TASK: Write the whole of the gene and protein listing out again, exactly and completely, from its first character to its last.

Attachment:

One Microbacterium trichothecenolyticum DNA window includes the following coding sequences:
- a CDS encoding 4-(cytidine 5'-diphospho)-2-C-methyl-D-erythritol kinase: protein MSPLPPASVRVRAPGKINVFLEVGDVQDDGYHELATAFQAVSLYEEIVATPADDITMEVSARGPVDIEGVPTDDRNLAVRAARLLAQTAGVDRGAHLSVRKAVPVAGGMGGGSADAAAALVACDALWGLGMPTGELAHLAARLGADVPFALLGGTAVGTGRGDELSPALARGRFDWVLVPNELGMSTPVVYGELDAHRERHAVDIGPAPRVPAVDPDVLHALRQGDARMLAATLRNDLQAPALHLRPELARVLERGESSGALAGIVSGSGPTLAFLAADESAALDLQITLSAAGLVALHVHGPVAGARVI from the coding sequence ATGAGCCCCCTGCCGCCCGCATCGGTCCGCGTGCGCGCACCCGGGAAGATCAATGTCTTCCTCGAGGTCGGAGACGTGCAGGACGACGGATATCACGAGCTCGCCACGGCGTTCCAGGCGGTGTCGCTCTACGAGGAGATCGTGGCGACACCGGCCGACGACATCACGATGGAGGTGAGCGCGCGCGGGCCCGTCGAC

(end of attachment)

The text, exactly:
One Microbacterium trichothecenolyticum DNA window includes the following coding sequences:
- a CDS encoding 4-(cytidine 5'-diphospho)-2-C-methyl-D-erythritol kinase: protein MSPLPPASVRVRAPGKINVFLEVGDVQDDGYHELATAFQAVSLYEEIVATPADDITMEVSARGPVDIEGVPTDDRNLAVRAARLLAQTAGVDRGAHLSVRKAVPVAGGMGGGSADAAAALVACDALWGLGMPTGELAHLAARLGADVPFALLGGTAVGTGRGDELSPALARGRFDWVLVPNELGMSTPVVYGELDAHRERHAVDIGPAPRVPAVDPDVLHALRQGDARMLAATLRNDLQAPALHLRPELARVLERGESSGALAGIVSGSGPTLAFLAADESAALDLQITLSAAGLVALHVHGPVAGARVI from the coding sequence ATGAGCCCCCTGCCGCCCGCATCGGTCCGCGTGCGCGCACCCGGGAAGATCAATGTCTTCCTCGAGGTCGGAGACGTGCAGGACGACGGATATCACGAGCTCGCCACGGCGTTCCAGGCGGTGTCGCTCTACGAGGAGATCGTGGCGACACCGGCCGACGACATCACGATGGAGGTGAGCGCGCGCGGGCCCGTCGAC